Lipschu¨tz´s Acute Vulvar Ulcer: A Case Report
* Itzel Guadalupe Castillo-Duarte;
Sheila De la Cruz-Aragón;
Abril Camacho-Cervantes: Department of Obstetrics and Gynaecology, Hospital Español, Ciudad de México, México.
* Itzel Guadalupe Castillo-Duarte: Department of Obstetrics and Gynaecology, Hospital Español, Ciudad de México, México; Universidad Nacional Autónoma de México, Ciudad de México, México.
Sheila De la Cruz-Aragón: Department of Obstetrics and Gynaecology, Hospital Español, Ciudad de México, México; Universidad Nacional Autónoma de México, Ciudad de México, México.
Jorge Galvez-Muñoz: Department of Obstetrics and Gynaecology, Hospital Español, Ciudad de México, México.
Oct 26, 2023 |
Volume: 4 |
Issue: 4 |
Views: 104 |
In 1913, Lipschütz’s ulcers (acute genital ulcers nonsexually related), also known as ulcus vulvae acutum, were originally described by Dr. Benjamin Lipschütz. The etiology still needs to be fully clarified, and in 70% of the cases, it is classified as idiopathic. It is known that these ulcers have a predilection for the labia minora but can also be present on the labia majora or in the perineal region. Vulvar acute ulcers have been mainly associated with viral infections, such as Epstein-Barr virus, cytomegalovirus, influenza A and B, parvovirus B19, and adenovirus, among other infectious agents. In the last couple of years, it has also been associated with SARS-CoV-2 infection or vaccination against SARS-CoV-2, suggesting that the pathogenesis is associated with a related infection that triggers the humoral immune response.
The case report literature on Lipschütz’s acute vulvar ulcer is scarce, and therefore, the condition is considered to be underdiagnosed. The aim of this article is to present a case of Lipschütz’s ulcer in its miliary variant in a 10-year-old patient and analyze the clinical features, underlying causes, diagnostic criteria, disease duration, main differential diagnoses, and recommended treatment.
Conclusion: Lipschütz ulcer is a rare entity often underdiagnosed, presenting as painful vulvar ulcers. Despite the few cases reported in the literature, its acute course and spontaneous resolution are well-established. The main differential diagnoses include sexually transmitted infections and certain systemic diseases. Misdiagnosis can lead to the unnecessary use of treatments and poor treatment adherence.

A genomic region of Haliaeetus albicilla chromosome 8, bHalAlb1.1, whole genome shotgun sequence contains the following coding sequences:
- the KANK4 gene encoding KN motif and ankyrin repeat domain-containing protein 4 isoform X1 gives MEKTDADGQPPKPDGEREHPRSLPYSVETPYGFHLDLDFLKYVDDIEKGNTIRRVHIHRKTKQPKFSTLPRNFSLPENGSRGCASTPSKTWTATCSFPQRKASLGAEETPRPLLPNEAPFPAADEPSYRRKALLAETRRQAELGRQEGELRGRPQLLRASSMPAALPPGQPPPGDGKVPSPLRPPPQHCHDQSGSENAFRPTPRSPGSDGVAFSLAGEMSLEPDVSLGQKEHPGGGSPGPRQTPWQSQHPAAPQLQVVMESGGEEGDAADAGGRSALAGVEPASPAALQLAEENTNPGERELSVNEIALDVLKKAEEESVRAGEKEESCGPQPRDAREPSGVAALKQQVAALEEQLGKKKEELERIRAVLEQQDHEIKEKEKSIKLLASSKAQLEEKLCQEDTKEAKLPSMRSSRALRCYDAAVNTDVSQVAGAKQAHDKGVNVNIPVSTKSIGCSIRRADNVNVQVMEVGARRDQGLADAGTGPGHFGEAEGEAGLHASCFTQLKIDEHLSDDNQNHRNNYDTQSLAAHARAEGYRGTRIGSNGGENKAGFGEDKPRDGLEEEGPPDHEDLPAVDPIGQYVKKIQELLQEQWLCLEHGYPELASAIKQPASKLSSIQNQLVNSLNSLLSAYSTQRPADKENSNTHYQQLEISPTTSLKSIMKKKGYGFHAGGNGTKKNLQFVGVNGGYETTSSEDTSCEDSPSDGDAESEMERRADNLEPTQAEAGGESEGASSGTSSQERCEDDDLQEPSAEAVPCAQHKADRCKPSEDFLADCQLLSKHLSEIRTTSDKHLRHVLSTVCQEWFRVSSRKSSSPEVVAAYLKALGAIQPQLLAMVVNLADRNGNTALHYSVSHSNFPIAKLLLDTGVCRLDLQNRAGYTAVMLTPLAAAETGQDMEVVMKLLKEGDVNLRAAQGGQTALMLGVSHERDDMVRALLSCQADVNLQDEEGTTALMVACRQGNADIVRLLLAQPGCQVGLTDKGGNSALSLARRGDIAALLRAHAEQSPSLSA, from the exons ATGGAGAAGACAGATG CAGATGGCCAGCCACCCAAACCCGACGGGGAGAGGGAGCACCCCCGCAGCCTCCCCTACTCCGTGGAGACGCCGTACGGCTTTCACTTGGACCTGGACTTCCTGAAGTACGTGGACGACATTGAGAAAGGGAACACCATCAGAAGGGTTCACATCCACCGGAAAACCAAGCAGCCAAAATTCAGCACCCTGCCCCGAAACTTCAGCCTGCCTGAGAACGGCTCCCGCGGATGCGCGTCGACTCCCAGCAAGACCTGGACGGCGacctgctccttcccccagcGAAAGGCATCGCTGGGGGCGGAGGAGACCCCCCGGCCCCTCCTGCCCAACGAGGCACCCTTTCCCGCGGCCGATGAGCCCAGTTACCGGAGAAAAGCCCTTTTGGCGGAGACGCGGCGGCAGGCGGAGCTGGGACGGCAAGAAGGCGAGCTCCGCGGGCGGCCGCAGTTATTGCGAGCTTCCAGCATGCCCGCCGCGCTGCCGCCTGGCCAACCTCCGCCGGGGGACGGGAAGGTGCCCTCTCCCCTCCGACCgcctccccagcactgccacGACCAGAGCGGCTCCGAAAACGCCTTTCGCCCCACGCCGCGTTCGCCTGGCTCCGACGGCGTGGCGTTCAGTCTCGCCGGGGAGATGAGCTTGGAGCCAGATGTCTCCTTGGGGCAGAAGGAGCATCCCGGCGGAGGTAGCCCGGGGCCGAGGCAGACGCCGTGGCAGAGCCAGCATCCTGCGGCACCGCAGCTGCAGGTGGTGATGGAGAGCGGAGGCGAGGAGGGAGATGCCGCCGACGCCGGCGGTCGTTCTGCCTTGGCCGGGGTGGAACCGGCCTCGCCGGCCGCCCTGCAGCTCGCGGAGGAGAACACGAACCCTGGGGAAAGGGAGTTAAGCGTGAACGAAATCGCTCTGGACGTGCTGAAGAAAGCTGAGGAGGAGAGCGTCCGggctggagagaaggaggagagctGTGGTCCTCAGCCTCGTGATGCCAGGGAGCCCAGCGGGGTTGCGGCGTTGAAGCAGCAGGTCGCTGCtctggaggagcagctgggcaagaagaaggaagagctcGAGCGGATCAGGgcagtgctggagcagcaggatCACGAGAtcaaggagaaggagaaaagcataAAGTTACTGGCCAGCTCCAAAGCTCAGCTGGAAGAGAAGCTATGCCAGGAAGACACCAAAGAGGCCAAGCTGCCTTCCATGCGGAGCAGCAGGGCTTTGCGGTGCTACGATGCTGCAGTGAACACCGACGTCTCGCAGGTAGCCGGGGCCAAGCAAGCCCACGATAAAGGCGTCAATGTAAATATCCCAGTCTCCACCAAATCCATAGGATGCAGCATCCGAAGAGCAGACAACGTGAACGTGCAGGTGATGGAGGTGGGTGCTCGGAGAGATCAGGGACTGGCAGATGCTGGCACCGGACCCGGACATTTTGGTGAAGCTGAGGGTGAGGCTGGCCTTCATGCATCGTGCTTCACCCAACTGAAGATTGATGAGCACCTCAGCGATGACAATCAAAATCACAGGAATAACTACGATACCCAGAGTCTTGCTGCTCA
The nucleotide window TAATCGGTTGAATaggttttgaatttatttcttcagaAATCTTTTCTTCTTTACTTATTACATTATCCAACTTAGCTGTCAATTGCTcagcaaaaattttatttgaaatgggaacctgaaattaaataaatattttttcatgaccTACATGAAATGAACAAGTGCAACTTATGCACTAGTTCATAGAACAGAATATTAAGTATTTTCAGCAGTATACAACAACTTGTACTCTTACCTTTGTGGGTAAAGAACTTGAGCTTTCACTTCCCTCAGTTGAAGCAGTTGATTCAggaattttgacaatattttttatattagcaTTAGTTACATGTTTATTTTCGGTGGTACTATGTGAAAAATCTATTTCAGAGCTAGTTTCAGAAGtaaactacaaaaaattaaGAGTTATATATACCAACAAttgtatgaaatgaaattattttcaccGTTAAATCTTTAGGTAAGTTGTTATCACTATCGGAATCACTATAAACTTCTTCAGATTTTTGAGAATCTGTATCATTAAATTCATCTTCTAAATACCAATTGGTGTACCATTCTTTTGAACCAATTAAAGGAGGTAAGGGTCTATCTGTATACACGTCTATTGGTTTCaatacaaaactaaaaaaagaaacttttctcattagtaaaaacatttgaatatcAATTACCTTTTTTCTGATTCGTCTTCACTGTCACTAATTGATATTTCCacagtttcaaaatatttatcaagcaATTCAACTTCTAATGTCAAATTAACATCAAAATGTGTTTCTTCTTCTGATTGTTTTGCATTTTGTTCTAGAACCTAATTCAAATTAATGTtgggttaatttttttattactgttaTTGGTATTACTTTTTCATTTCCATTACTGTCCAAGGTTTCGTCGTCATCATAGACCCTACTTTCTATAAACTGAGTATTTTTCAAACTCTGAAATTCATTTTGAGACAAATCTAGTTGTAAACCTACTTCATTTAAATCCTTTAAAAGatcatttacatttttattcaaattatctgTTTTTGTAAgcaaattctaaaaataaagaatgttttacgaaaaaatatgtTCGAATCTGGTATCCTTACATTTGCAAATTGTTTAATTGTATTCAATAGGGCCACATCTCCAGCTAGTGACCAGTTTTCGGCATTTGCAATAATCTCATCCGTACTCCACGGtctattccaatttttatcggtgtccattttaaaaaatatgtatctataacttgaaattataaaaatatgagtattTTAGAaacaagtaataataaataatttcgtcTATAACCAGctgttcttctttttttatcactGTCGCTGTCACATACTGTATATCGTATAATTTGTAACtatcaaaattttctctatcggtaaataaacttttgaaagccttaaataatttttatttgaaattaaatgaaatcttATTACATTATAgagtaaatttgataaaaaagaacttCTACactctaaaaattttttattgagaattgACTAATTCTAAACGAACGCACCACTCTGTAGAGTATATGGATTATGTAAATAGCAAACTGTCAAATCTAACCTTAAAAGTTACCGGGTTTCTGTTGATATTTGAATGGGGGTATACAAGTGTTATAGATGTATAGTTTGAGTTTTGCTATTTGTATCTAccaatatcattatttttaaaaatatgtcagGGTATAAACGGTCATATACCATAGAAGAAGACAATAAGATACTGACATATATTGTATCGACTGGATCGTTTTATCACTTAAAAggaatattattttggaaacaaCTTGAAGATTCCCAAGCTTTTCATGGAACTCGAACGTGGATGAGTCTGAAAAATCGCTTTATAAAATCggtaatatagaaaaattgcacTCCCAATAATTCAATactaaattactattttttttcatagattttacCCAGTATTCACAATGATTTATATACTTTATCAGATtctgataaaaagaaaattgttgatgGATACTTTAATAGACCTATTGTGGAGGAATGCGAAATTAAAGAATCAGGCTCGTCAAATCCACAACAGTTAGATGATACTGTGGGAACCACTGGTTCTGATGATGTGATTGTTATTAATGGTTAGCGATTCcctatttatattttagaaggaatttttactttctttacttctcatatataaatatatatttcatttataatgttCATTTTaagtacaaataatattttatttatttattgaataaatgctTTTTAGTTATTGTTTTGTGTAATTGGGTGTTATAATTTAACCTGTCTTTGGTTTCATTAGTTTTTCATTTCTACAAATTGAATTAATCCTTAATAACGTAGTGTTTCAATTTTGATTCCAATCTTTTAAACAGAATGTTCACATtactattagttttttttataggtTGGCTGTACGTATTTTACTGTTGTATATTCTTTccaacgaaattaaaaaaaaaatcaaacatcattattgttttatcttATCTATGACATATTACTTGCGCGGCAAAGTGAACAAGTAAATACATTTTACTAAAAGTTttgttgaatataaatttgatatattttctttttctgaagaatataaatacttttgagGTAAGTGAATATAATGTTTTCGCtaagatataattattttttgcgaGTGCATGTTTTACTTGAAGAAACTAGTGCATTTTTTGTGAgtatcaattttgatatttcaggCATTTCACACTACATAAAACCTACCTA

In 1913, Lipschütz’s ulcers (acute genital ulcers nonsexually related), also known as ulcus vulvae acutum, were originally described by the Jewish-Austrian dermatologist and microbiologist (virologist), Dr. Benjamin Lipschütz . Later, in 1984, Portnoy et al. described a relationship between these ulcers and Epstein-Barr virus . However, other viral infections such as cytomegalovirus, influenza A and B viruses, adenovirus, rubeola, COVID-19, Salmonella paratyphi, Mycoplasma pneumoniae, and Borrelia burgdorferi have also been associated with them . These genital ulcers have an acute onset, are characterized by being painful, and appear in the pediatric and young women population, generally with no history of sexual initiation. The diagnosis is made by exclusion [4–7].
The etiology still needs to be fully clarified. However, it is known that these ulcers have a predilection for the labia minora and can also be present on the labia majora or in the perineal region [5–7]. Typically, they present as a single deep ulcerated lesion that is sharply demarcated, painful, and marked by fibrinous coatings or a greyish exudate [5,8]. Lipschütz’s ulcers mostly evolve favorably and go into spontaneous remission .
The most accepted hypothesis regarding its pathogenesis is a type 3 hypersensitivity reaction. In the first phase, cytolysis of infected cells occurs, followed by the deposition of immune complexes, complement activation, recruitment of neutrophils, and other cells of the immune system. This process leads to the formation of microthrombi, which, in turn, produce deep, necrotizing, and painful aphthous ulcers [10,11].